7.  

    stairbob

    I used to do that (in a car, on the highway), but now I just let them pass at the first opportunity (and usually get right back behind them at a safe following distance.) Pissing assholes off seems like a much worse idea with my kids in the car.

  8.  

    BBnet3000

    They could start with polling. Let’s see how many people are interested in cycling in New York. If the polls showing ~65% support for more protected lanes are any indication, more than enough people are interested to justify pushing the CBs out of the way and really doing something about it.

    http://www.berkeleyside.com/wp-content/uploads/2015/04/IMG_2821-720×540.jpg

  9.  

    stairbob

    Can I have my vote back?

    Oh, wait, I didn’t vote for BdB because I “knew” this would happen.

  10.  

    Doug G.

    I don’t think we should idealize everything JSK did, but the political reality she and her team were operating under was very different than today’s. Citi Bike proved that the bikelash was over, if it ever really existed. There’s no reason that Trottenberg’s DOT couldn’t improve upon many of the early designs that were implemented during the last administration.

    Perhaps the biggest contribution JSK made was changing the culture and showing that people will actually take to plazas and bike lanes. And now what? De Blasio and Trottenberg are acting like it’s still 2010.

  11.  

    BBnet3000

    That’s true of all cycling in New York as of today. Citibike has really increased the presence of bikes on the streets of Manhattan especially. A large portion of bikes in the CBD are Citibikes, and a lot of that is new riders rather than people coming off private bikes.

    This isn’t to say that road design isn’t far more important, as its the thing that would allow more riding of private bikes and allow the Citibike expansion to meet its potential. Expanding Citibike to the Upper East Side as it exists today is going to get us our first program fatality.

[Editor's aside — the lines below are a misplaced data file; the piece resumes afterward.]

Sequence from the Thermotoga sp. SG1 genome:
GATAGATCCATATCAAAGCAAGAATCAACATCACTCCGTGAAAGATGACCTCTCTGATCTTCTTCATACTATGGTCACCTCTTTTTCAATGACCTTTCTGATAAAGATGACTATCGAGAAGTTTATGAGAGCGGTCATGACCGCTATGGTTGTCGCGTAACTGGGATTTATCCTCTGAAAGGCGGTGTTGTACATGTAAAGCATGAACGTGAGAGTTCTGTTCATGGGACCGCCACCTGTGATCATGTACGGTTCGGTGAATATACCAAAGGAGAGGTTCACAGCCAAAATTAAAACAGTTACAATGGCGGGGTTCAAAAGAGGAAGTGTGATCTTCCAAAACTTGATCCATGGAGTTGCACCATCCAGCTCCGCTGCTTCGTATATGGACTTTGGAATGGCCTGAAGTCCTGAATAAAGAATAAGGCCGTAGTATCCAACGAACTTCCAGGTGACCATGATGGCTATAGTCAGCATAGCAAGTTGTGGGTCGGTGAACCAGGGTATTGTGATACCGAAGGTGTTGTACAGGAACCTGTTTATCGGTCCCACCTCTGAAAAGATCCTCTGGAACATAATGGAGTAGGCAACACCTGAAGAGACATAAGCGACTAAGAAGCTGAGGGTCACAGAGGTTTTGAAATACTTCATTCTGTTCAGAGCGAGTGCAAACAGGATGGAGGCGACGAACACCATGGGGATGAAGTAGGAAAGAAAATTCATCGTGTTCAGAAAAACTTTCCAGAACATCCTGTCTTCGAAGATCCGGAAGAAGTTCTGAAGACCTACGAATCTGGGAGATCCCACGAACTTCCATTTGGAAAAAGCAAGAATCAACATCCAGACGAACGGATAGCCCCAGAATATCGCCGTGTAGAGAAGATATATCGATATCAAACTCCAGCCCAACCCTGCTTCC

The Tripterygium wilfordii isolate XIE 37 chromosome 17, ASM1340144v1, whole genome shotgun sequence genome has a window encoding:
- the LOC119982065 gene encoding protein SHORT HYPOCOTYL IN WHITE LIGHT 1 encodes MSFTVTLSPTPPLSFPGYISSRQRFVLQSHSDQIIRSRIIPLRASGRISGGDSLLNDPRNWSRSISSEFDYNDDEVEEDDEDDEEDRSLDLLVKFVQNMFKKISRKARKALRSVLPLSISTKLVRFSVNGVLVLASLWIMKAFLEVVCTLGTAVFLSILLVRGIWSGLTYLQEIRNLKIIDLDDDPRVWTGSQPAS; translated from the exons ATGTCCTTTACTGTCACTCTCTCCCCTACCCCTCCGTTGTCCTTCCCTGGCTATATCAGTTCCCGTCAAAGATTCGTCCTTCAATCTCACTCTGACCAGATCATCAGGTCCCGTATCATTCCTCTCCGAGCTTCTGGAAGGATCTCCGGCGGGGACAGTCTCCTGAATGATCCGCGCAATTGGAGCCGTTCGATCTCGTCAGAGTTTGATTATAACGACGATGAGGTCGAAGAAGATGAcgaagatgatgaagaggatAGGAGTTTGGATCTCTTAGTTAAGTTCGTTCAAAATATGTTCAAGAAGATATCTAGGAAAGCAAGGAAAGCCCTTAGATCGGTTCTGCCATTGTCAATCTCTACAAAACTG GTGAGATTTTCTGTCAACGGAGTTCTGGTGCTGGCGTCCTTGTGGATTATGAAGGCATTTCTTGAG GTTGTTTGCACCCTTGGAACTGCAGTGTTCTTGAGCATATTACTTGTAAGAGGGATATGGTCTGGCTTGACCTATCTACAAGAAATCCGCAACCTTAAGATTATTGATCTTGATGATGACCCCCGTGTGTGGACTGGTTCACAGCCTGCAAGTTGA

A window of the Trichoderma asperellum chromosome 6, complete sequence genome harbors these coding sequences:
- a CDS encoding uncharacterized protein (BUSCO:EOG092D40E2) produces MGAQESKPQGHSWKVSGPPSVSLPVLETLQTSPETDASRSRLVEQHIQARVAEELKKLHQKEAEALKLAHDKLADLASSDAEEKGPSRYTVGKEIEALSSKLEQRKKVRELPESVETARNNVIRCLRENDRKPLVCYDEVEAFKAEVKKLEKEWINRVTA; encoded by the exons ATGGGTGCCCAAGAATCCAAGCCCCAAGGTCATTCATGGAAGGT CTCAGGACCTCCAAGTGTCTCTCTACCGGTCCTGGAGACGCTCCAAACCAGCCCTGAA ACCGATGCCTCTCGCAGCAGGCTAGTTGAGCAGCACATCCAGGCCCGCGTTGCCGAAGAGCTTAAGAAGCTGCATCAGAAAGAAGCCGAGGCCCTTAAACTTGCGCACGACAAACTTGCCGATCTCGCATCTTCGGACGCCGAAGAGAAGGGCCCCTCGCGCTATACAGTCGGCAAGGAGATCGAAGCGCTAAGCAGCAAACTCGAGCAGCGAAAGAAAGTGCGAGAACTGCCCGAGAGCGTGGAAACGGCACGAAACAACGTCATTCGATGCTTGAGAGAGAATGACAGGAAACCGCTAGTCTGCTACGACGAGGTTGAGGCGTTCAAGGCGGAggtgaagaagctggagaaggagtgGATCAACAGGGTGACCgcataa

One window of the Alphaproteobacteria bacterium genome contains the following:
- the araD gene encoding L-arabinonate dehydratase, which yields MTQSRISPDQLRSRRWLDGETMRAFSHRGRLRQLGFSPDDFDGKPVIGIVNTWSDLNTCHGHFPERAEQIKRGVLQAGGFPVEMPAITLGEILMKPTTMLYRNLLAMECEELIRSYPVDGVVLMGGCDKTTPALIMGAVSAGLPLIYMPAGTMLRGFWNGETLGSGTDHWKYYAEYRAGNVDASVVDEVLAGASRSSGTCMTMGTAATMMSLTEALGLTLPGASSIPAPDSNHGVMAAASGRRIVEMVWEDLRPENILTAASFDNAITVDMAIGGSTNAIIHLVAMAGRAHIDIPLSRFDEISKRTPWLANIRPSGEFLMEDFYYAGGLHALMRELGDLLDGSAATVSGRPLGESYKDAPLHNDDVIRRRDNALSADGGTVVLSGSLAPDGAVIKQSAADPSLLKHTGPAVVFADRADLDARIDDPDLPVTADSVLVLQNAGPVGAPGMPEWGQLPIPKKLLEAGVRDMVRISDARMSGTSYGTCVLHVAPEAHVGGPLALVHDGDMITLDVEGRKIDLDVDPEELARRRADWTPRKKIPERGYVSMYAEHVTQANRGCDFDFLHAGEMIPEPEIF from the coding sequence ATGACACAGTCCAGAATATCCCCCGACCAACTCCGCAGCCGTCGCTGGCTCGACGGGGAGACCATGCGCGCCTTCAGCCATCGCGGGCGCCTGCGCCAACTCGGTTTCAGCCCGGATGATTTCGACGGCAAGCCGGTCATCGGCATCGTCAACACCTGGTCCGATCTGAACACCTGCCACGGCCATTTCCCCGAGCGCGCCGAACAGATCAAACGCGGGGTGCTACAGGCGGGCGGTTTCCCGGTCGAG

12.  

    BBnet3000

    The progress under JSK was going from nothing to a very little something, and then turning around and patting themselves on the back. The huge reduction building out new bike facilities dates to 2010 as far as I know.

    There is also a fundamental design problem in New York. Most of the JSK infrastructure isn’t all its cracked up to be. 1st and 2nd Avenues are a great example: the lanes are on the wrong side (at least we’re banking the space for eventual contraflow or 2-way avenues), they’re too narrow for comfortable passing, and they leave you to “take the lane” in the highest traffic areas.

    If 1st and 2nd Aves are sharrows in midtown and 5th Ave is sharrows in Park Slope, what hope do we really have? These aren’t places for most people to ride, they’re for the 1.5%.

  13.  

    Jonathan R

    Ten thousand bikes, ridden 10 times a day, comes out to 1/60th of the subway ridership on a busy day. I think you are overstating the case for bike share.

  14.  

    Jonathan R

    Certainly you can define Vision Zero however you like, but it’s noteworthy that the words ‘bicycle’ or ‘bike’ don’t appear on the city’s Vision Zero homepage.

    There’s no mandate from the mayor for making better bicycle facilities as you suggest.

  15.  

    com63

    #1 way to increase bike mode share in the city: increase area of citibike zone and increase density of stations within the existing zone. I have my own bike, but I think I ride a citibike at a 5:1 ratio with my own just because it is so damn convenient. Citibike is not a fringe activity like politicians think, it is one of the best things we have to ease transportation issues in this city.